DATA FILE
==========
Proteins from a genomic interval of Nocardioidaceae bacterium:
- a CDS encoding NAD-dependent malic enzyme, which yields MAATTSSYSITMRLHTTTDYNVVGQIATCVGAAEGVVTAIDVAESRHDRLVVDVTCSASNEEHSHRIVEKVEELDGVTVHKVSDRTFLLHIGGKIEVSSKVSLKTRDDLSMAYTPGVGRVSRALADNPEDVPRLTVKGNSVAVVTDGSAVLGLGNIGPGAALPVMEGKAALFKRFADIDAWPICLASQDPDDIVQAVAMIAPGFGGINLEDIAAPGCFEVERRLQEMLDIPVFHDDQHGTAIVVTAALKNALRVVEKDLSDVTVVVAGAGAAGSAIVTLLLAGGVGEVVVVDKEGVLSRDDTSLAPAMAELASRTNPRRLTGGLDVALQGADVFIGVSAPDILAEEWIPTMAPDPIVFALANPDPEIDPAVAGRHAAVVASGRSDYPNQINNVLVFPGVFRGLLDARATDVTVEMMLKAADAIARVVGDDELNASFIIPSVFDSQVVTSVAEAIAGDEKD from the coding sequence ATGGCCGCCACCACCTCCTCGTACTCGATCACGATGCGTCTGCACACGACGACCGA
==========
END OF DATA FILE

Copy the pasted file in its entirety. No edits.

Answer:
Proteins from a genomic interval of Nocardioidaceae bacterium:
- a CDS encoding NAD-dependent malic enzyme, which yields MAATTSSYSITMRLHTTTDYNVVGQIATCVGAAEGVVTAIDVAESRHDRLVVDVTCSASNEEHSHRIVEKVEELDGVTVHKVSDRTFLLHIGGKIEVSSKVSLKTRDDLSMAYTPGVGRVSRALADNPEDVPRLTVKGNSVAVVTDGSAVLGLGNIGPGAALPVMEGKAALFKRFADIDAWPICLASQDPDDIVQAVAMIAPGFGGINLEDIAAPGCFEVERRLQEMLDIPVFHDDQHGTAIVVTAALKNALRVVEKDLSDVTVVVAGAGAAGSAIVTLLLAGGVGEVVVVDKEGVLSRDDTSLAPAMAELASRTNPRRLTGGLDVALQGADVFIGVSAPDILAEEWIPTMAPDPIVFALANPDPEIDPAVAGRHAAVVASGRSDYPNQINNVLVFPGVFRGLLDARATDVTVEMMLKAADAIARVVGDDELNASFIIPSVFDSQVVTSVAEAIAGDEKD from the coding sequence ATGGCCGCCACCACCTCCTCGTACTCGATCACGATGCGTCTGCACACGACGACCGA